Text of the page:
these applications viable, there must be an alternative
means of authentication available as a backup to
guarantee user acceptance. This is how assured authentication
is brought to a true 100 percent.
It is important not to lose sight of the fact that
digital biometrics represents an exciting new tool for
a new age. Much like the abandoned typewriter and
White-Out for document production and editing,
there is no longer a need to continue to rely on passwords
for online accounts. Digital biometrics are no
longer in the realm of science fiction; they are now
poised for more widespread adoption. Today’s biometrics
greatly enhance security and convenience as
part of authentication solutions that address complex,
modern risks and requirements.
What about user privacy?
One of the concerns often raised about biometrics is
user privacy. People have the right to privacy, so it’s a
bit ironic that the information so freely and routinely
volunteered about our self through social media is a
much greater threat to personal privacy than any biometric.
Because the right to privacy is very important, biometric
best practices do allow for a number of protections
that can, and should, safeguard our identities.
These best practices are easily implemented and represent
an important consideration when choosing a
biometric technology and vendor who understand the
risks and the means to protect people.
For those inclined to dismiss technologies on the
basis of them being either intrusive or exclusive, biometrics
are the most democratic and inclusive of all
other means of identification. There is no language,
literacy, gender, race, ethnicity or other human factor
barriers. Little knowledge of how biometrics work is
required for users to enjoy the full benefits. The technology
is simple to use and, arguably, the most inclusive
form of personal identification.
The security/convenience paradox
Security at the expense of convenience is a non-starter
for markets where the user has a choice. Passwords,
PINs, tokens and ID cards are not particularly secure
nor are they convenient, but biometrics is uniquely
positioned to provide both security and convenience.
Most systems employing methods, such as PINs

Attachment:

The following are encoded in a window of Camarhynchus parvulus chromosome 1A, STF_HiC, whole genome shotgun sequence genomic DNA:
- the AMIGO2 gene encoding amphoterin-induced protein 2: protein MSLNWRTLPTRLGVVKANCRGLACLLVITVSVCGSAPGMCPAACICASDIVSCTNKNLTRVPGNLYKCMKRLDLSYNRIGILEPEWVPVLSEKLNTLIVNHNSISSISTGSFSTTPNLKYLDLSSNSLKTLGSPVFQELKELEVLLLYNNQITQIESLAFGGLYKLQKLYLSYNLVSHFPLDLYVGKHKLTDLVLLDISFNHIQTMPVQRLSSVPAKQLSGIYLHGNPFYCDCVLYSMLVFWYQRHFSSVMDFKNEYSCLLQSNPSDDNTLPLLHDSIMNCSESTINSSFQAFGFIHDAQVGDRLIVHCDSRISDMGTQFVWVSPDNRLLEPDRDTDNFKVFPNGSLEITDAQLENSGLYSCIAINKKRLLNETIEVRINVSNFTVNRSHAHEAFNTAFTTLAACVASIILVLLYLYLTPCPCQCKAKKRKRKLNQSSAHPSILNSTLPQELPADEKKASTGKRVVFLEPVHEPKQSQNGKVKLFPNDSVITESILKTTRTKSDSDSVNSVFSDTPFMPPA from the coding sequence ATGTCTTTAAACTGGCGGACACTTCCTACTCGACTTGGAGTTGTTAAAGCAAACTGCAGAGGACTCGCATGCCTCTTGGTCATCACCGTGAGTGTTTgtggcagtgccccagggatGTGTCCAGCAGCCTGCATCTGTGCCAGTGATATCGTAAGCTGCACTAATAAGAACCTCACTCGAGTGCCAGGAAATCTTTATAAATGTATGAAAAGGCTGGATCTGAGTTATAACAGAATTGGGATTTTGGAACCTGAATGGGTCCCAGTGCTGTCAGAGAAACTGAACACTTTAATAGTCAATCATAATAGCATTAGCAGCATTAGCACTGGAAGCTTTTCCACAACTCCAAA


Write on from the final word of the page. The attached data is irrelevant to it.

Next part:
or ID cards, in response to growing threats, have become overly complex, are difficult to understand and
generally block users from doing their jobs. Biometrics,
though, supports workflow by providing security
while non-intrusively enabling people to do their jobs.
Multispectral imaging is an example of a high-performing
biometric that authenticates on the first try,
shaving time and hassle off transactions, and allowing
“security” to recede from the user’s perspective.
In addition, knowing “who,” with some high degree
of certainty, not only protects but enables services or
information to be personalized, or customized, to users’
specific needs, role(s) or access privileges.
With the Internet, authentication needs are decidedly
more complex, and yet technologies that are outof-
date, inconvenient and ineffective are still relied
upon. So, what would it take to change this?
Users have demonstrated that they will migrate to,
and even pay a premium for, things they want versus
things they need. Convenience is what people want,
and security is arguably only what they need.
Knowing “who” matters
In a digital world, authentication and identification
must be assured and reliable, so the role of biometrics
is significant and should not be overlooked. It really
does matter who we are, both to ourselves and to the
people with whom we have personal and transactional
We have long since reached a point where conventional
technologies like passwords, PINs, ID cards or
tokens alone are not sufficient to protect us. Life is
complicated enough already, and having to remember
multiple passwords, complex passphrases and answers
to questions easily found on our Facebook accounts
are simply not convenient.
Biometrics is the only authentication factor that
can answer “who,” and assured authentication, enabled
by a combination of biometrics as a second factor,
is the best way to design and develop solutions
that meet today’s security needs. Education and good
policy will ensure that security, privacy and convenience
will always be preserved, even as technology
advances. Consumer acceptance and appreciation
of this technology, as users begin to realize the full
benefits, will likely enable the widespread adoption of
The threats to our identities are steadily rising. The
cost and sophistication of a viable solution is now
very close to the point where the question is not why
use or deploy biometrics, but rather,
why are we not deploying biometrics?
And, why on earth has it taken so
long for us to get there?
This article originally appeared in the November 2013 issue of Security Today.